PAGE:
August 8, 2014 Leave a comment
This is a challenging film, and I can’t claim a partiality for being challenged, preferring to feel inspired by articulate clarity. Still, whereas Under The Skin is a film that provoked too little (I do think that is a film I’ll have to go back to), Viridiana provoked quite a bit, but the pieces don’t go together snugly.
The first half, where Viridiana (Silvia Pinal) visits her uncle and benefactor Don Jaime (Fernando Rey), seems like a pretty clear condemnation of the Catholic Church and probably Franco Spain’s patriarchy. When Viridiana subsequently takes up the mission of direct service to those in need, it seems to be an act castigating organized Christianity for its failure to remain committed to the true purpose. This is all very interesting but the turn taken in the second half leaves me unsettled, both in interpretation and in part because the second half gets a bit anarchic and disrupts my desire for order. Is this chaos a warning of what would happen if Franco were to lose power? This kind of pro-authoritarian statement hardly seems the kind that Bunuel would make. Alternatively, maybe it is casting further doubt on the entire notion of self-sacrifice or even charity. An ending that hints at the sexual revolution of the late 60s and perhaps a rise of hedonistic approaches may well confirm this. It makes for a coherent through-line, though a somewhat depressing one that makes me feel less engaged.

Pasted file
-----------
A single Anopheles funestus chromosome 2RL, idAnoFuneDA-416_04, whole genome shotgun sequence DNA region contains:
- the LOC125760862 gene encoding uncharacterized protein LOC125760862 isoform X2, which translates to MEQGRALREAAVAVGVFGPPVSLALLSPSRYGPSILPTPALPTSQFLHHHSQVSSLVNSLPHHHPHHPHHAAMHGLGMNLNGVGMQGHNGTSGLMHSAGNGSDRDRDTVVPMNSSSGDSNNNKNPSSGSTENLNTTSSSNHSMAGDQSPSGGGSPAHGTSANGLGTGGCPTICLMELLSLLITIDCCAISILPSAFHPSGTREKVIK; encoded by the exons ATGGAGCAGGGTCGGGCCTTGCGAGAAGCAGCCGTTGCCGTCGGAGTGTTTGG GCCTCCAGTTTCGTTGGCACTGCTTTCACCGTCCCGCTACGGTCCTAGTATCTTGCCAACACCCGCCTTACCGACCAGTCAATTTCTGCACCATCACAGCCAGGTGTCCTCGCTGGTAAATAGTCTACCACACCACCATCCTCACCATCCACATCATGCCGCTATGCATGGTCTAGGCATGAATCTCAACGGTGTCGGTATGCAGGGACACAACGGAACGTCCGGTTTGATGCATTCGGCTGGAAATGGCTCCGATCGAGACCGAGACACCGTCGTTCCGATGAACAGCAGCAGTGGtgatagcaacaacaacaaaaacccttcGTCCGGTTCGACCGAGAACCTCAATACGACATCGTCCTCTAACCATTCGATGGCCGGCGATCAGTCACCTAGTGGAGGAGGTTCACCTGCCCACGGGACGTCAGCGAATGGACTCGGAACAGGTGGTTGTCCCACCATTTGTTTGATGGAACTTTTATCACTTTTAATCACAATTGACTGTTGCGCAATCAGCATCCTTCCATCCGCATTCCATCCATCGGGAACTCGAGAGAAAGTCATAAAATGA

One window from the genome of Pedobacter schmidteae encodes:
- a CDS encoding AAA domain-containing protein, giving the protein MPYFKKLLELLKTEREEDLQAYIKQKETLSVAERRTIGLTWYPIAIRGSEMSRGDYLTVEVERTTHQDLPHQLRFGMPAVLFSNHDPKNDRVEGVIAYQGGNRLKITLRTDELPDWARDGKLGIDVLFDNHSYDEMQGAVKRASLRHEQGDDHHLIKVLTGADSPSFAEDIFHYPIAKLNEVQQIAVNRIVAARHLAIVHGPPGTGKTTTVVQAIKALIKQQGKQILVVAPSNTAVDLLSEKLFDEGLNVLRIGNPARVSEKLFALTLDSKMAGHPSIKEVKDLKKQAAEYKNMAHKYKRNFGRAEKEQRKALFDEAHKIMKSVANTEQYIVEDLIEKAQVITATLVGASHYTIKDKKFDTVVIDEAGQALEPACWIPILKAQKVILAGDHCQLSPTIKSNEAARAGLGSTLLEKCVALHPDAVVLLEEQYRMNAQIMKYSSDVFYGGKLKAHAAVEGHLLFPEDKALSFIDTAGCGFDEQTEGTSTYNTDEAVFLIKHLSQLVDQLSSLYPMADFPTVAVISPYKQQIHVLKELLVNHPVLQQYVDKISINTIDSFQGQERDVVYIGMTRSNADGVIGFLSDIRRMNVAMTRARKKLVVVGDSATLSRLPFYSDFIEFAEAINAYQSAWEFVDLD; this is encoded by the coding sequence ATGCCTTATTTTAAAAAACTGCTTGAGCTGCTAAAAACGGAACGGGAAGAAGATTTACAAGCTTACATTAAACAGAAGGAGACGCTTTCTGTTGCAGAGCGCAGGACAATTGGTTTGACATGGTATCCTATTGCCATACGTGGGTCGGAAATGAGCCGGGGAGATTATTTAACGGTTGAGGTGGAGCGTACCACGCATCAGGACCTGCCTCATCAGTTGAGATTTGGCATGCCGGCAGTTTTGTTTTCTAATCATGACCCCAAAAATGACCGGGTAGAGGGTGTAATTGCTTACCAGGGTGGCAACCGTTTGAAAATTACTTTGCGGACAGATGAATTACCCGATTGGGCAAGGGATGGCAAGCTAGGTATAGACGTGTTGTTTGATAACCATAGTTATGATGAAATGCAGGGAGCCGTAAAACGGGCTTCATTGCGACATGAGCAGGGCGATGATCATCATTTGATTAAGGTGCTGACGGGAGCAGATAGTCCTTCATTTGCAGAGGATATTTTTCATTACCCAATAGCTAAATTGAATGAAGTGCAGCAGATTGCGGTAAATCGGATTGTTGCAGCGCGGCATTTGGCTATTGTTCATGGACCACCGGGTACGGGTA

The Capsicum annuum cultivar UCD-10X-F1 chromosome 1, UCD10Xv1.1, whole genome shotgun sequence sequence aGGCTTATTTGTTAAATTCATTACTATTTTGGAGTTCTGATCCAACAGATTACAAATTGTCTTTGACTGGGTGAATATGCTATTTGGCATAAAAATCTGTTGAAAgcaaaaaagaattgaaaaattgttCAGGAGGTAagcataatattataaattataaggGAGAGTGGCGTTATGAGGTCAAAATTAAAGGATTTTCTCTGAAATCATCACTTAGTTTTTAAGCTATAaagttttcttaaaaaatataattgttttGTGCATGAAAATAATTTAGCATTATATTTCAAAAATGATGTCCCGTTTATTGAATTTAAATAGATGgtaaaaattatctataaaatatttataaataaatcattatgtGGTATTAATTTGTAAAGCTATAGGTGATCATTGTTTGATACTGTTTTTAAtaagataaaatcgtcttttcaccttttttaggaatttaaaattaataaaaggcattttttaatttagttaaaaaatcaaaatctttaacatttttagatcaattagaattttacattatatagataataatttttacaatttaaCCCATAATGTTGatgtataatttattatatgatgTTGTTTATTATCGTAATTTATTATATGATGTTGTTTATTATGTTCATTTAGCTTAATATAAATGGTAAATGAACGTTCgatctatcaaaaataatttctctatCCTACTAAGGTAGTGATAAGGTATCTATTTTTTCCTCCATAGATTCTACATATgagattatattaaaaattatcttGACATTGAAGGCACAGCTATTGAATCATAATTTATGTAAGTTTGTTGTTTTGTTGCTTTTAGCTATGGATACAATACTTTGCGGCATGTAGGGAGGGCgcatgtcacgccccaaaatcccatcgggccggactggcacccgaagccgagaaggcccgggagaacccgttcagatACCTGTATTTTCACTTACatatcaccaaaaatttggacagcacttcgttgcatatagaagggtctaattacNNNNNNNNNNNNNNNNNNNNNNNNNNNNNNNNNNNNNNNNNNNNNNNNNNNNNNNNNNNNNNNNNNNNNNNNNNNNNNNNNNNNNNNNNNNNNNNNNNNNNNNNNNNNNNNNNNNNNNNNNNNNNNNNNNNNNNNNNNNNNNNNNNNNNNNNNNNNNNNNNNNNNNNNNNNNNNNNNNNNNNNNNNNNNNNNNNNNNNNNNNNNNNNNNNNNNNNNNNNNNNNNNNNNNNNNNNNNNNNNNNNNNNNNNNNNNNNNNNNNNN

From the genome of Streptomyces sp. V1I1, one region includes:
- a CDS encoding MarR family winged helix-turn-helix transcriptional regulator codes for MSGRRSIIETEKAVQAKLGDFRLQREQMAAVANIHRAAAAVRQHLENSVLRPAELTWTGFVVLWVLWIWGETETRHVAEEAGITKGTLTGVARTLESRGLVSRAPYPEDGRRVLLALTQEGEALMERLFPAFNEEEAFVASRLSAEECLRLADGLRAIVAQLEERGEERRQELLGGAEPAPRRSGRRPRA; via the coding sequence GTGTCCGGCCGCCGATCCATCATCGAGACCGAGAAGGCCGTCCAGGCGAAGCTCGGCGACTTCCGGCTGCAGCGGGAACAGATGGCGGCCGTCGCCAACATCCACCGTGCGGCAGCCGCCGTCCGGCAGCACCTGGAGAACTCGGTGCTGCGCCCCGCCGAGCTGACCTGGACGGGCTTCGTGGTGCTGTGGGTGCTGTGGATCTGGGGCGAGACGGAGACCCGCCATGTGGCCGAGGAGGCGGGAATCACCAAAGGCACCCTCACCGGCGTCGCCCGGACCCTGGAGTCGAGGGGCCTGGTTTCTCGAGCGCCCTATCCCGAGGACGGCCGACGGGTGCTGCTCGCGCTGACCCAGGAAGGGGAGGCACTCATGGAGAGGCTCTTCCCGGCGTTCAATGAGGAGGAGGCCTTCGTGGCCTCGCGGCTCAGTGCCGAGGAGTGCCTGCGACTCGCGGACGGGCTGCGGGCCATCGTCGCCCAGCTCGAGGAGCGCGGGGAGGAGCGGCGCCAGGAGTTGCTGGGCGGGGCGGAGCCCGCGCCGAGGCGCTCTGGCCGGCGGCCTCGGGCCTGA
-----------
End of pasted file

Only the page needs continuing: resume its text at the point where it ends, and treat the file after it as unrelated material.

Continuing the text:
As a film to spark discussion (and I hope we get a couple people watching this month such that we might get a spoiler thread going) it is quite well enough. It does feel a bit like a film where the discussion is more rewarding than the actual film. Even as I was intrigued by the ideas I wasn’t actually that invested in the story or the characters and didn’t feel in awe of the filmmaking in any notable way. This fits into a type of viewing of which I’m certainly appreciative, but not something that would lodge the film among those I champion myself.